Currently unavailable: for regular students
Degree: English Literary Studies (Masters) - Durham University
A (hopefully) brief introduction:
Hi there! I’m Kate. Having previously studied English Literature at the University of Warwick, I clearly couldn’t keep away from books for long, as I’ve now just finished studying my MA at the University of Durham (specialising in Old and Middle English - it’s reassuring to know what literature has always been about asking deep questions and coming back with conflicting answers). The texts I studied at GCSE and A-Level such as Macbeth, The Waste Land, and Frankenstein have helped shape and inform the person I am today, and I am excited at the prospect of helping students understand the meanings, contexts, and imagery of a text in order to fully appreciate them (even if you have to channel that appreciation into an hour of exam analysis).
I have had previous tutoring in schools as part of widening participation programme at Warwick, where myself and my peers taught specialised ten-week courses to years 9 and 10, on topics such as ‘The Undead’ and ‘Dystopia’. The online format of MyTutor means I’ll be able to help students tailor their learning as needed. Only need help on wrapping your head around what that green light means in The Great Gatsby, or how An Inspector Calls utilizes stage direction? No problem! Want to be able to feel that you can approach a text confidently before an exam, or feel secure analysing a poetic extract even if it’s the one you didn’t revise as well? Then that’s what I’ll walk you through.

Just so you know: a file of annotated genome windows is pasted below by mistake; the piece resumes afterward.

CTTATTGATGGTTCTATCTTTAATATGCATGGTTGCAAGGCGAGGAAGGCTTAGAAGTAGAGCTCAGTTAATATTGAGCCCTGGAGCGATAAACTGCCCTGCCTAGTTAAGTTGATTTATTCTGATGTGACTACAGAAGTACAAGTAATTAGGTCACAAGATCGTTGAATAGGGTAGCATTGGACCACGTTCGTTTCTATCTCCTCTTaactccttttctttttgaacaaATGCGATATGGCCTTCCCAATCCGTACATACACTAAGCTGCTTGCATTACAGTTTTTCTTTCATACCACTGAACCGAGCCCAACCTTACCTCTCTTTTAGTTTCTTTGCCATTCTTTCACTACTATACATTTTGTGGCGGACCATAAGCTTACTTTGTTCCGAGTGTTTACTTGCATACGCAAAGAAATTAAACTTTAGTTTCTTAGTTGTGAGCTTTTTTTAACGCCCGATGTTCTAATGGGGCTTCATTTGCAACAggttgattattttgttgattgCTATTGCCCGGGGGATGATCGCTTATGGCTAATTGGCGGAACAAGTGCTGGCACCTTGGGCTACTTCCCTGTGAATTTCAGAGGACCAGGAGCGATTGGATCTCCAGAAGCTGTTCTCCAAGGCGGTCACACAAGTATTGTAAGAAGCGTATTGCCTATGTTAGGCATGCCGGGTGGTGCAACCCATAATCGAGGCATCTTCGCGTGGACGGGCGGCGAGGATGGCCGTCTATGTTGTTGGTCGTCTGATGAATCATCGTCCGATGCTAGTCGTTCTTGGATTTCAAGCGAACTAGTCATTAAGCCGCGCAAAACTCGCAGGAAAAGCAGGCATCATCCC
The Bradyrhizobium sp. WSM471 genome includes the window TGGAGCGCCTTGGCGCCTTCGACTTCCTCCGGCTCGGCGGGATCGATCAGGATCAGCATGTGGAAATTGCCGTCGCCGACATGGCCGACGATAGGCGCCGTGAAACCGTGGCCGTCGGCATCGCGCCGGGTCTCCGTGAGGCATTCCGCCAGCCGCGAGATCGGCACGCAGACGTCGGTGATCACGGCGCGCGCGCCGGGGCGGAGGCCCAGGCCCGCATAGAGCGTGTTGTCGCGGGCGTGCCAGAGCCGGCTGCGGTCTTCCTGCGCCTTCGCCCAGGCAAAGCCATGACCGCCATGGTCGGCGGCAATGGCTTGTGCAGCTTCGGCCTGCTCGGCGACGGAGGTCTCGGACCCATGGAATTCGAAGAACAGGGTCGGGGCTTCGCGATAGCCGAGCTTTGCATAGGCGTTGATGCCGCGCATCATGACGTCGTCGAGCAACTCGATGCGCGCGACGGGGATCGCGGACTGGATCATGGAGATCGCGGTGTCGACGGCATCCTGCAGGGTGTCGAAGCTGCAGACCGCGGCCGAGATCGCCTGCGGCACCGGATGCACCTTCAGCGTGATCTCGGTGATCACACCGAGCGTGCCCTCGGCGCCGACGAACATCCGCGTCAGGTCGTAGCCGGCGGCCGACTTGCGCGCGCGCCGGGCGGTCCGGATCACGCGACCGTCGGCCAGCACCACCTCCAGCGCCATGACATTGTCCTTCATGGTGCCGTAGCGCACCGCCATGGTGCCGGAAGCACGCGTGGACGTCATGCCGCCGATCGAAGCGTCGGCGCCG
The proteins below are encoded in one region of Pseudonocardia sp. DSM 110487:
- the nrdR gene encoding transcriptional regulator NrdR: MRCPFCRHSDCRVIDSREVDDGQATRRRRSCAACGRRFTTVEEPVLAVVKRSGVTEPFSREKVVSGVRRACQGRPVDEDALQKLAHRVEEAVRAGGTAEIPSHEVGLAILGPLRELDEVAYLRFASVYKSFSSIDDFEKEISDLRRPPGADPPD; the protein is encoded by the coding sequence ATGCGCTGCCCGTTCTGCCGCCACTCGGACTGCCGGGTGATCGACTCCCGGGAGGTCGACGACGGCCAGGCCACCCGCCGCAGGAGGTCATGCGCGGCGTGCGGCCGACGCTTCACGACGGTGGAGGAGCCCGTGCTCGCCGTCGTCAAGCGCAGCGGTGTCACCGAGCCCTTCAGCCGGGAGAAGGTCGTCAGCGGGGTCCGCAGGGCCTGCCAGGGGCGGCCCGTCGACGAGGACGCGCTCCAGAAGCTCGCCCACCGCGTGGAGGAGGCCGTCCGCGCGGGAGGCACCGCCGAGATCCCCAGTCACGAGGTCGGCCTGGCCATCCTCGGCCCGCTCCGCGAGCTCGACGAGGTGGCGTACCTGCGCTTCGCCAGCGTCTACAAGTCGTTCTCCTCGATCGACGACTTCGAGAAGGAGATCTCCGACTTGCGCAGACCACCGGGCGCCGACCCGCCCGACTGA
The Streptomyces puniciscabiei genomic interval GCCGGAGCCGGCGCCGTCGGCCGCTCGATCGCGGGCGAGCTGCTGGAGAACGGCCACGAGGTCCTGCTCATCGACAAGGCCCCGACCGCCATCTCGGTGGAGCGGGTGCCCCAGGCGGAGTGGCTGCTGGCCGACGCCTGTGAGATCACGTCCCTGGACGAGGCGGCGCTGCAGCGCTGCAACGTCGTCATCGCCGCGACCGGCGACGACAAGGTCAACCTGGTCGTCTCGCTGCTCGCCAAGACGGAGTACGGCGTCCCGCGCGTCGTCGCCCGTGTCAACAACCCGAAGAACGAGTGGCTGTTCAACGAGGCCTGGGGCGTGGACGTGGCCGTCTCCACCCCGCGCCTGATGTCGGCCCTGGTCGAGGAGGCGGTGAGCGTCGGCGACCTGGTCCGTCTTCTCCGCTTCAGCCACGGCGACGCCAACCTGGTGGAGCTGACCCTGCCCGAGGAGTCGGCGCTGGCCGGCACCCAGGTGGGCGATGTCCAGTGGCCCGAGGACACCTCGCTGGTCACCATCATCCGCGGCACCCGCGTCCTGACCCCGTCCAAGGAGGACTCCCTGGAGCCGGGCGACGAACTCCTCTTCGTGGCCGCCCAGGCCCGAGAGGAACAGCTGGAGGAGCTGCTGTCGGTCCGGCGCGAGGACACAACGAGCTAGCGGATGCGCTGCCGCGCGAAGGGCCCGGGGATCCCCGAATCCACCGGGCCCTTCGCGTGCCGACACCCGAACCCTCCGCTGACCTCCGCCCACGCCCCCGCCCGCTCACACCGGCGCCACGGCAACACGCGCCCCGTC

If you think you’d be interested in a tutoring session, then please don’t hesitate to get in touch and say hello. I’d be happy to organise a Meet The Tutor Session so you can tell me more about what I can do for you and how I can help you achieve your learning goals.
Getting a bit more specific:
Owing to work commitments, I am able to teach before 11am daily and after 8.30pm (weekdays) and after 6.30pm (weekends). If you would like any times outside of these, please feel free to get in touch and I’ll see what I can do to accommodate a more agreeable time. I am available to tutor any day of the week that is easiest for you.
Below are a selection of texts which I am able to tutor students more thoroughly on. This list is not extensive, and while it is only modelled on the AQA exam-board, many of the texts overlap with OCR and WJEC. If there are any texts which are not listed, feel free to get in contact and enquire about particular authors or texts – I haven’t read every book, but I am certainly slowly working towards having read many!
GCSE texts (for both the old and new AQA specifications):
Modern texts such as Priestley’s An Inspector Calls, Golding’s Lord of the Flies, Orwell’s Animal Farm and Lee’s To Kill a Mockingbird.
For the bard himself: Macbeth, Much Ado About Nothing, Romeo and Juliet, Twelfth Night, and The Tempest.
I’m familiar with all the 19th century novel texts (taught from September 2015), including Stevenson’s Jekyll and Hyde, Shelley’s Frankenstein, Doyle’s The Sign of Four, and Dicken’s Great Expectations and A Christmas Carol.
For those adventuring into AS/A-Level: I can work with you on Shakespeare’s Othello, The Taming of the Shrew, and The Winter’s Tale, as well as many of the texts in the ‘Texts in Shared Contexts’ topic area, which encompasses both WWI and its aftermath and 1945 to present day works.
I am also available to advise on independent critical studies, coursework, and literature-based EPQ topics, although I would suggest dropping me a quick message first to ensure it is a work I know enough to help with.
|English Literature||A Level||£22 /hr|
|English Literature||GCSE||£20 /hr|
|English Literature||Bachelors Degree||1st|
|Religion, Philosophy, and Ethics||A-Level||A*|
|English Literary Studies||Masters Degree||With Distinction|
|Before 12pm||12pm - 5pm||After 5pm|
Please get in touch for more detailed availability